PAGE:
• Consumers will pay big for Obama’s alternative energy push

    CFACT contributor Larry Bell notes that President Obama is making good on his promise of skyrocketing energy costs — with new mandates for expensive, inefficient, and unreliable Green energy. Worse, each new Green energy job — based on experience in EU countries — will cost two to five conventional sector jobs, thanks to higher energy costs that drive employers to reduce payrolls.

  • Obama: Iranian oil, good. Canadian oil, bad. American oil, bad.

    Another day, another way in which the Obama Administration undermines U.S. energy security and prosperity — this time through granting ridiculous concessions to Iran while hunkering down to depress the U.S. and Canadian oil markets. Such an energy policy could have only been designed in places like Tehran — or by those whose desire to placate the iranians is so intense that common sense and the U.S.national interest have been thrown overboard.

  • Questionable data, secret science

    CFACT contributor Charles G. Battig, in a letter published in the Wall Street Journal, lashes out at the EPA for its apparent collusion with radical environmental activists in the orchestrated “sue and settle” consent decrees and asserts that the agency’s Clean Air Act policy continues in a self-perpetuating bureaucratic endeavor far removed from its original congressional mission.

  • Mexico’s energy reform is rolling, albeit with training wheels

    For the first time in over 80 years, Mexico held an auction for developing oil prospects — with offerings for 14 shallow-water blocks. The downsides included the drop in the world oil price, the escape of the notorious cartel leader El Chapo (adding to distrust over Mexico’s political stability), and the U.S. deal with Iran that opens up its oil to world markets. The upside — these were among the least likely to be profitable blocks that the Mexican government has available to offer.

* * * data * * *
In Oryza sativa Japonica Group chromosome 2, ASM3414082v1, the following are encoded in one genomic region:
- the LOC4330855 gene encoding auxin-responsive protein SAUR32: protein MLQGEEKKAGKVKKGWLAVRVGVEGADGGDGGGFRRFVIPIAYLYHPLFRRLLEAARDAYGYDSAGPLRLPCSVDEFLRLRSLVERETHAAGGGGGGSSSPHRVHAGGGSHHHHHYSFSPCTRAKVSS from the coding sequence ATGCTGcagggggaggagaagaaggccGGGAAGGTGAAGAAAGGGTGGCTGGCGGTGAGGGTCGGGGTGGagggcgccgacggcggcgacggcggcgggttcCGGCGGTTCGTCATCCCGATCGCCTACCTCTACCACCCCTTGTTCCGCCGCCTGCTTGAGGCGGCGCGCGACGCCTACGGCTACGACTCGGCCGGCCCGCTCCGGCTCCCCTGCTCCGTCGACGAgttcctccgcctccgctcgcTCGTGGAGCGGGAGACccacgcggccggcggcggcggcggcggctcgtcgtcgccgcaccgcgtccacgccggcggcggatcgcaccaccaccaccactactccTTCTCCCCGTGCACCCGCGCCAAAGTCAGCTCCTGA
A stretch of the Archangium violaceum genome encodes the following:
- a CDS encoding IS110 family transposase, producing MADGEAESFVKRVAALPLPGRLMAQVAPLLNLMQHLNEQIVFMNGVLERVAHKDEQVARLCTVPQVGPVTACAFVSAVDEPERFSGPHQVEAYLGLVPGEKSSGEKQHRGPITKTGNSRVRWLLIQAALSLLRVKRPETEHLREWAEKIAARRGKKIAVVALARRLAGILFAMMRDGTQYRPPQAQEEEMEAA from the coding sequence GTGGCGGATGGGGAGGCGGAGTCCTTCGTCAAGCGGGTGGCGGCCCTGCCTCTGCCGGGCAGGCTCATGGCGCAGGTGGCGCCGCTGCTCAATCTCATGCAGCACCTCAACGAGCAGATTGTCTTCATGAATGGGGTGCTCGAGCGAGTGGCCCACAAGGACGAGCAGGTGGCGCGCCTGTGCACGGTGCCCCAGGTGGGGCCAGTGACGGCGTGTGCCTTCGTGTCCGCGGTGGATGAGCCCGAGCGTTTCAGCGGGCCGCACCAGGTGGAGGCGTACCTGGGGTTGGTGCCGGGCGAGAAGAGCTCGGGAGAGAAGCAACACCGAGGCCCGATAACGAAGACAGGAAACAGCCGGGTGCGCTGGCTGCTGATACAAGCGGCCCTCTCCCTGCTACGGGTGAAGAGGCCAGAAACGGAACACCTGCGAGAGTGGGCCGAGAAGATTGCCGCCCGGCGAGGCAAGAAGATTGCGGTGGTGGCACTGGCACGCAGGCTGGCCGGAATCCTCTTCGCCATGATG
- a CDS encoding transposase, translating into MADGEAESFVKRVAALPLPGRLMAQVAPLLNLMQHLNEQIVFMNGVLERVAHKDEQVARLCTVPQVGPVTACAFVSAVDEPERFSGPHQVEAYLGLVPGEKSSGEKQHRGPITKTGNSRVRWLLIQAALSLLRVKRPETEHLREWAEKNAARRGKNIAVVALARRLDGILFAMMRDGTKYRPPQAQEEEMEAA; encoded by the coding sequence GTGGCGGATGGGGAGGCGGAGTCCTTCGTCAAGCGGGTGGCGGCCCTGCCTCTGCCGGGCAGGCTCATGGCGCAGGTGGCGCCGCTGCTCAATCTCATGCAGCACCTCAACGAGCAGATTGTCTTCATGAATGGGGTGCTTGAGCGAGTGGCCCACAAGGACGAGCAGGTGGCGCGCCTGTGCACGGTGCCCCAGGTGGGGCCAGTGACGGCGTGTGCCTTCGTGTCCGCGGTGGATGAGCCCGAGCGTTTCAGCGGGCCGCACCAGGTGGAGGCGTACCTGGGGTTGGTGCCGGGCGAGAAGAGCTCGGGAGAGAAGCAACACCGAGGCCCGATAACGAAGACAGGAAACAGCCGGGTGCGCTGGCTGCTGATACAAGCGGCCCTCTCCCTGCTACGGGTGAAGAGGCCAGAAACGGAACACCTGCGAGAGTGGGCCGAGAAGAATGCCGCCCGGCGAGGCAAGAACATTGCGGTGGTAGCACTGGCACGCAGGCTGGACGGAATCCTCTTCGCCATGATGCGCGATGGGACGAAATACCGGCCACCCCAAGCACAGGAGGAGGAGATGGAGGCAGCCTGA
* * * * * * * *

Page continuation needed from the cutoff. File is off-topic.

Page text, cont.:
• Singing in the new revolution

    Opposition to the excesses of the Obama EPA and other related agencies is mounting — unions are seeing jobs die; landowners do not like trumped up “endangered species” habitat designations rob them of economically productive land, and ordinary citizens are recoiling from the higher costs for unreliable renewable energy.

  • Ethanol and biodiesel: Guilty as charged

    Biodiesel and ethanol are killers — and thieves of fuel efficiency, engine life, and pocketbooks. They exist in our society primarily thanks to corruptible politicians who took advantage of an “oil crisis” to entrench themselves into the American automobile. They typically reduce gas mileage, increase engine wear, and create a multitude of other problems for consumers — including higher expenses for transportation.

  • “Farming in Fear” Watch the trailer

    “Farming in Fear” pieces together Martha’s story from interviews and documentation, tracking the nearly 10-year ordeal she’s gone through just to earn a living in spite of corrupt local ordinances, abusive management of her conservation easement, and personal attacks through the introduction of an amendment to Virginia’s Right to Farm Act called the ‘Boneta Bill’, designed to protect small farmers so that what happened to Martha never happens again.

  • EPA targets the airline industry

    Despite the fact that similar regulation of airline emissions has been put on hold by the United Nations following threats of massive retaliation from China and Russia and declarations that the entire action violted the UN Charter, the Obama EPA is now proposing very similar regulations for U.S. airlines — rules that could cost customers both money and flight options.

  • Japan: The other nuclear country

    Since Japan shut down all of its nuclear power plants after Fukushima, the nation has suffered from high fuel costs that make Japanese products less competitive in the world economy. Japan thus rejoins a number of nations who rely on uranium (and now thorium) as well as fossil fuels — because it was the economically wise thing to do. Would that the U.S. would base at least some of its energy policy (sic) on economics.